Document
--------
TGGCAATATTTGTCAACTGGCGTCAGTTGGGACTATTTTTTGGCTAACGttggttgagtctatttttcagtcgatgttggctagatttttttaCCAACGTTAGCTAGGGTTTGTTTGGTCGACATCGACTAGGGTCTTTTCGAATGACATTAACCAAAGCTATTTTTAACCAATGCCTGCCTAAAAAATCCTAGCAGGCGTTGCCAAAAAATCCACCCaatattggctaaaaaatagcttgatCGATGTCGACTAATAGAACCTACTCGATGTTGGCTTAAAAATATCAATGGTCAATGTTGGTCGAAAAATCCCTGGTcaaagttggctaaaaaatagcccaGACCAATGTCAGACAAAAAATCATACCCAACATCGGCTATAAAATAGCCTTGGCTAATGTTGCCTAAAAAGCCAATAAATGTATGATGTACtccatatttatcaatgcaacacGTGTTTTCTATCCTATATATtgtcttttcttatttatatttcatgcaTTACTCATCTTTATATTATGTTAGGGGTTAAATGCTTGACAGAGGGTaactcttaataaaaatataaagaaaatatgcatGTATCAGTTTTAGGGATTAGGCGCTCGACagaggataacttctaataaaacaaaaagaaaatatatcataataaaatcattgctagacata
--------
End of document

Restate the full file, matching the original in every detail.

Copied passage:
TGGCAATATTTGTCAACTGGCGTCAGTTGGGACTATTTTTTGGCTAACGttggttgagtctatttttcagtcgatgttggctagatttttttaCCAACGTTAGCTAGGGTTTGTTTGGTCGACATCGACTAGGGTCTTTTCGAATGACATTAACCAAAGCTATTTTTAACCAATGCCTGCCTAAAAAATCCTAGCAGGCGTTGCCAAAAAATCCACCCaatattggctaaaaaatagcttgatCGATGTCGACTAATAGAACCTACTCGATGTTGGCTTAAAAATATCAATGGTCAATGTTGGTCGAAAAATCCCTGGTcaaagttggctaaaaaatagcccaGACCAATGTCAGACAAAAAATCATACCCAACATCGGCTATAAAATAGCCTTGGCTAATGTTGCCTAAAAAGCCAATAAATGTATGATGTACtccatatttatcaatgcaacacGTGTTTTCTATCCTATATATtgtcttttcttatttatatttcatgcaTTACTCATCTTTATATTATGTTAGGGGTTAAATGCTTGACAGAGGGTaactcttaataaaaatataaagaaaatatgcatGTATCAGTTTTAGGGATTAGGCGCTCGACagaggataacttctaataaaacaaaaagaaaatatatcataataaaatcattgctagacata